The American Petroleum Institute (API) reported a larger than expected draw in commercial crude supplies in its Wednesday report.
Analysts expected a one-million-barrel draw overall, although the API reported a 5.042 million barrel decline in inventories.
“Following last week’s surge in crude and product inventories, API reported a much bigger than expected drawdown in crude inventories ( versus -1mm expectations),” the economics blog said. “While this spiked WTI prices, they fell back amid massive builds in gasoline (9.75mm) and distillates.”
Supplies at Cushing, Oklahoma declined twice as much as expected, with a one million barrel decrease in ready crude levels.
Gasoline inventories saw a significant 9.75 million barrel increase – almost as much as the one year high reported two weeks ago.
Distillates saw a 1.17 million barrel drop from last week’s levels.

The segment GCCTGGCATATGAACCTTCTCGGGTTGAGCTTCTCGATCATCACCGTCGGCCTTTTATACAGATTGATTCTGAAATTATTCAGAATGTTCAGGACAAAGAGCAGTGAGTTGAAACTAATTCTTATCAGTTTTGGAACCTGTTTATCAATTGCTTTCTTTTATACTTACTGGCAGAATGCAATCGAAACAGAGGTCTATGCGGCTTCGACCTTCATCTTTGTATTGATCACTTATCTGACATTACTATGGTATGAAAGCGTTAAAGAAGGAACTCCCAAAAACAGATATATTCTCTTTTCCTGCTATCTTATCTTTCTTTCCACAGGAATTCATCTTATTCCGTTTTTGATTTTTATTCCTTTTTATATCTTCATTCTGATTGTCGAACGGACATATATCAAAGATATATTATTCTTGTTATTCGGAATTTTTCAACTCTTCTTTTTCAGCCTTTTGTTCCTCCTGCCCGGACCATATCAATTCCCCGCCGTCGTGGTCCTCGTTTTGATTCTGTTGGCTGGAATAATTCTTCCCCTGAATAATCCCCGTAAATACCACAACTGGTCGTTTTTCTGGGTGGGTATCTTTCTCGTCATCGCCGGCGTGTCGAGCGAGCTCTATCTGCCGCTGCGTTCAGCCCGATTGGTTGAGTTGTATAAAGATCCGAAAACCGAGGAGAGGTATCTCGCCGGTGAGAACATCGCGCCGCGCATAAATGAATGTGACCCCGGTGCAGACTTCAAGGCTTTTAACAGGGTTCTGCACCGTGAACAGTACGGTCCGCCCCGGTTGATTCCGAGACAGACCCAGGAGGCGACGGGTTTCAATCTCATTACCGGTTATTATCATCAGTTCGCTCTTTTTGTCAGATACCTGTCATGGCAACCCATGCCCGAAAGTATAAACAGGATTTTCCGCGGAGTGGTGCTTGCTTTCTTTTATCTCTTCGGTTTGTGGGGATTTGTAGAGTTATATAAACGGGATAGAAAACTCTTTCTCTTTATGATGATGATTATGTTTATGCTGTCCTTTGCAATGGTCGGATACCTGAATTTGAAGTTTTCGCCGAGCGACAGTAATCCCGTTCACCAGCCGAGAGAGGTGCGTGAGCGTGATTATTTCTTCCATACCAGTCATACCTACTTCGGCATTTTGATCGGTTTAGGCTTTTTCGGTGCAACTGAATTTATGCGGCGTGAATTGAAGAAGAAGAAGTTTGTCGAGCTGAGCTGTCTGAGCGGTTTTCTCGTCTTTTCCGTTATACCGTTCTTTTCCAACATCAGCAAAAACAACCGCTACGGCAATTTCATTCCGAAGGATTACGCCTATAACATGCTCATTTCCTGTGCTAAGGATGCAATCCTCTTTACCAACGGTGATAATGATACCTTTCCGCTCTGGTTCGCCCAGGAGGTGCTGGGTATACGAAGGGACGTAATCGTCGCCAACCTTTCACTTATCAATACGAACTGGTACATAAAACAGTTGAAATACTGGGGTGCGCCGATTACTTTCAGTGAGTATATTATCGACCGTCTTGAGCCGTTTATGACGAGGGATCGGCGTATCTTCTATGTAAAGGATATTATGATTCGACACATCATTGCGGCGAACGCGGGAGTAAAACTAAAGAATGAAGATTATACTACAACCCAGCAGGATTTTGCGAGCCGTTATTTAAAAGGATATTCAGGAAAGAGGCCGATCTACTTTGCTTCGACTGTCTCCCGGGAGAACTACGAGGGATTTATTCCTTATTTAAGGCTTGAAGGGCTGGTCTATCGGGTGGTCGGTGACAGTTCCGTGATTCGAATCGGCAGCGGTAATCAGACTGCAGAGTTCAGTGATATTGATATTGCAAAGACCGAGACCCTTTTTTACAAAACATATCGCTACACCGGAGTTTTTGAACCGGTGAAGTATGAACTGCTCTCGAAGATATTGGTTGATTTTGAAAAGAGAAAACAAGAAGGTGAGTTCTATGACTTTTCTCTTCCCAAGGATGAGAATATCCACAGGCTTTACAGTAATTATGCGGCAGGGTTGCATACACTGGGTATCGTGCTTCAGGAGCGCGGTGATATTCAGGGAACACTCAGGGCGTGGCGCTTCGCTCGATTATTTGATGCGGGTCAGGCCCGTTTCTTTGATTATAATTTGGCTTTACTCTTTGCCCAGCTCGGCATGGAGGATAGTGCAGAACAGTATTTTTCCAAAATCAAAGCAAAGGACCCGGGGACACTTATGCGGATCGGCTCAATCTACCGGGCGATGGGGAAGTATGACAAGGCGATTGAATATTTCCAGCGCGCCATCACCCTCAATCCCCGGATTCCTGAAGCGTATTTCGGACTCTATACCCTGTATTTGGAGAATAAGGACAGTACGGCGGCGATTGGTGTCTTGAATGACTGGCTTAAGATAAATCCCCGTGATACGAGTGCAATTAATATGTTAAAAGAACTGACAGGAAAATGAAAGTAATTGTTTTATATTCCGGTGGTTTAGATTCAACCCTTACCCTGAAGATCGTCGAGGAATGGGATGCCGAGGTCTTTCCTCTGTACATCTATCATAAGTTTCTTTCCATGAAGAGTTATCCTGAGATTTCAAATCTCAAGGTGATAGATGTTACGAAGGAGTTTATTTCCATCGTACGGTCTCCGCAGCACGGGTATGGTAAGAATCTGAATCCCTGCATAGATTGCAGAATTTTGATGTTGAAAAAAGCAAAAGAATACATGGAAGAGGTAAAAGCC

Last Tuesday, API showed a 1.5-million-barrel build in its data release. The crude inventory build sent oil prices downward, even though a modest 1.2 million barrel build had already been expected. Still, this is the first increase to crude inventories in over 8 weeks.
Oil prices slipped on Wednesday as oil markets ignored the brighter oil demand forecast reported by OPEC and instead focused on increases in U.S. shale oil production which could help offset OPEC’s production cut. Together the bloc will limit output to 32.5 million barrels. And while some Non-OPEC producers pledged to cut output, they are not bound to reduce production accordingly.
By Zainab Calcuttawala for Oilprice.com